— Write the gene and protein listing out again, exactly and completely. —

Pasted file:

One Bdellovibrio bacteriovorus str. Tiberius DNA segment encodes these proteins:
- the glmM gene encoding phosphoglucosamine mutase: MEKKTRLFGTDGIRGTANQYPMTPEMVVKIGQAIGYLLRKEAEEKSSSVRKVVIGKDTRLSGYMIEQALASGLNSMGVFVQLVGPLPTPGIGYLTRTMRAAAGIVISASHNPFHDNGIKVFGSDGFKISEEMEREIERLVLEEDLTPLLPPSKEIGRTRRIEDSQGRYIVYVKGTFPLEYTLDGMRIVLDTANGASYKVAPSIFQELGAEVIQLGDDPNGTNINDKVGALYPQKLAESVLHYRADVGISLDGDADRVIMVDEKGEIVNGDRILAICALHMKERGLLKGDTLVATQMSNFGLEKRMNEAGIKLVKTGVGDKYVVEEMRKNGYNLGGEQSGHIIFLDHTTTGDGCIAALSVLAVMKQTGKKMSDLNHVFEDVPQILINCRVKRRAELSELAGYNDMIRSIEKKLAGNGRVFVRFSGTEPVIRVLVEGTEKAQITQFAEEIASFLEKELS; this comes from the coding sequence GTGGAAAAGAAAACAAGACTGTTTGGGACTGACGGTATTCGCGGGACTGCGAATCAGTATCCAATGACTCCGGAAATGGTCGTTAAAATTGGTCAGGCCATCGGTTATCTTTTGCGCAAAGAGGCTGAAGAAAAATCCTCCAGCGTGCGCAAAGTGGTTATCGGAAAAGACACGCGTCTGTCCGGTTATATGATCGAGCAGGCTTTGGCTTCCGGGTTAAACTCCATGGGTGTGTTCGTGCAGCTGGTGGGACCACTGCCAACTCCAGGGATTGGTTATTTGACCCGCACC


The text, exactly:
One Bdellovibrio bacteriovorus str. Tiberius DNA segment encodes these proteins:
- the glmM gene encoding phosphoglucosamine mutase: MEKKTRLFGTDGIRGTANQYPMTPEMVVKIGQAIGYLLRKEAEEKSSSVRKVVIGKDTRLSGYMIEQALASGLNSMGVFVQLVGPLPTPGIGYLTRTMRAAAGIVISASHNPFHDNGIKVFGSDGFKISEEMEREIERLVLEEDLTPLLPPSKEIGRTRRIEDSQGRYIVYVKGTFPLEYTLDGMRIVLDTANGASYKVAPSIFQELGAEVIQLGDDPNGTNINDKVGALYPQKLAESVLHYRADVGISLDGDADRVIMVDEKGEIVNGDRILAICALHMKERGLLKGDTLVATQMSNFGLEKRMNEAGIKLVKTGVGDKYVVEEMRKNGYNLGGEQSGHIIFLDHTTTGDGCIAALSVLAVMKQTGKKMSDLNHVFEDVPQILINCRVKRRAELSELAGYNDMIRSIEKKLAGNGRVFVRFSGTEPVIRVLVEGTEKAQITQFAEEIASFLEKELS; this comes from the coding sequence GTGGAAAAGAAAACAAGACTGTTTGGGACTGACGGTATTCGCGGGACTGCGAATCAGTATCCAATGACTCCGGAAATGGTCGTTAAAATTGGTCAGGCCATCGGTTATCTTTTGCGCAAAGAGGCTGAAGAAAAATCCTCCAGCGTGCGCAAAGTGGTTATCGGAAAAGACACGCGTCTGTCCGGTTATATGATCGAGCAGGCTTTGGCTTCCGGGTTAAACTCCATGGGTGTGTTCGTGCAGCTGGTGGGACCACTGCCAACTCCAGGGATTGGTTATTTGACCCGCACC